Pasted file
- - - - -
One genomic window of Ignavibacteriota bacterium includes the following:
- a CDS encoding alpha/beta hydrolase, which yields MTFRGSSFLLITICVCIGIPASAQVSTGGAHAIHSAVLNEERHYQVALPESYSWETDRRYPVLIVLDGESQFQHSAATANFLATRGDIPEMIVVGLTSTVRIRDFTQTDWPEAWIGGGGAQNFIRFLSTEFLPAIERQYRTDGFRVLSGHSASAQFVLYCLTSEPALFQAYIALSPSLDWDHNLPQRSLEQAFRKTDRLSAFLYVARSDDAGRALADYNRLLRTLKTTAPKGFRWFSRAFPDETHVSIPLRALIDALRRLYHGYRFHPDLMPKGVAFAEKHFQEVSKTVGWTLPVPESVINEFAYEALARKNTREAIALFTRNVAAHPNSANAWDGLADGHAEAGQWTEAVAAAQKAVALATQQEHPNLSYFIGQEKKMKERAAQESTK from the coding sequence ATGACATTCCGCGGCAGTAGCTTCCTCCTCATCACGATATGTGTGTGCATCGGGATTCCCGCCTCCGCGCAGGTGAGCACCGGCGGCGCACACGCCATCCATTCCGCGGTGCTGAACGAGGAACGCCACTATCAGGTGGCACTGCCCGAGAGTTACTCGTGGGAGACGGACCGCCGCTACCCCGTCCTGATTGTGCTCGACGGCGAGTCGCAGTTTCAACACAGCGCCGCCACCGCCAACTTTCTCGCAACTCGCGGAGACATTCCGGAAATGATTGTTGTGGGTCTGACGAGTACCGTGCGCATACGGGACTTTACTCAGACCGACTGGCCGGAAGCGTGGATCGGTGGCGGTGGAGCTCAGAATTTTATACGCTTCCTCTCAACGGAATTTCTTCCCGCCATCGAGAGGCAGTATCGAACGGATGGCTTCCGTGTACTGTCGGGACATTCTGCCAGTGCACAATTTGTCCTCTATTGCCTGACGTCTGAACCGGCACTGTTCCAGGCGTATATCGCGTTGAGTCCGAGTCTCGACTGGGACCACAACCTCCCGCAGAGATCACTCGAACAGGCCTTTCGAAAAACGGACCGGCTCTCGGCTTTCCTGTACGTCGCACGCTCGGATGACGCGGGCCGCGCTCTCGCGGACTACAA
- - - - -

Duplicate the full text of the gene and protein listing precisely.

One genomic window of Ignavibacteriota bacterium includes the following:
- a CDS encoding alpha/beta hydrolase, which yields MTFRGSSFLLITICVCIGIPASAQVSTGGAHAIHSAVLNEERHYQVALPESYSWETDRRYPVLIVLDGESQFQHSAATANFLATRGDIPEMIVVGLTSTVRIRDFTQTDWPEAWIGGGGAQNFIRFLSTEFLPAIERQYRTDGFRVLSGHSASAQFVLYCLTSEPALFQAYIALSPSLDWDHNLPQRSLEQAFRKTDRLSAFLYVARSDDAGRALADYNRLLRTLKTTAPKGFRWFSRAFPDETHVSIPLRALIDALRRLYHGYRFHPDLMPKGVAFAEKHFQEVSKTVGWTLPVPESVINEFAYEALARKNTREAIALFTRNVAAHPNSANAWDGLADGHAEAGQWTEAVAAAQKAVALATQQEHPNLSYFIGQEKKMKERAAQESTK from the coding sequence ATGACATTCCGCGGCAGTAGCTTCCTCCTCATCACGATATGTGTGTGCATCGGGATTCCCGCCTCCGCGCAGGTGAGCACCGGCGGCGCACACGCCATCCATTCCGCGGTGCTGAACGAGGAACGCCACTATCAGGTGGCACTGCCCGAGAGTTACTCGTGGGAGACGGACCGCCGCTACCCCGTCCTGATTGTGCTCGACGGCGAGTCGCAGTTTCAACACAGCGCCGCCACCGCCAACTTTCTCGCAACTCGCGGAGACATTCCGGAAATGATTGTTGTGGGTCTGACGAGTACCGTGCGCATACGGGACTTTACTCAGACCGACTGGCCGGAAGCGTGGATCGGTGGCGGTGGAGCTCAGAATTTTATACGCTTCCTCTCAACGGAATTTCTTCCCGCCATCGAGAGGCAGTATCGAACGGATGGCTTCCGTGTACTGTCGGGACATTCTGCCAGTGCACAATTTGTCCTCTATTGCCTGACGTCTGAACCGGCACTGTTCCAGGCGTATATCGCGTTGAGTCCGAGTCTCGACTGGGACCACAACCTCCCGCAGAGATCACTCGAACAGGCCTTTCGAAAAACGGACCGGCTCTCGGCTTTCCTGTACGTCGCACGCTCGGATGACGCGGGCCGCGCTCTCGCGGACTACAA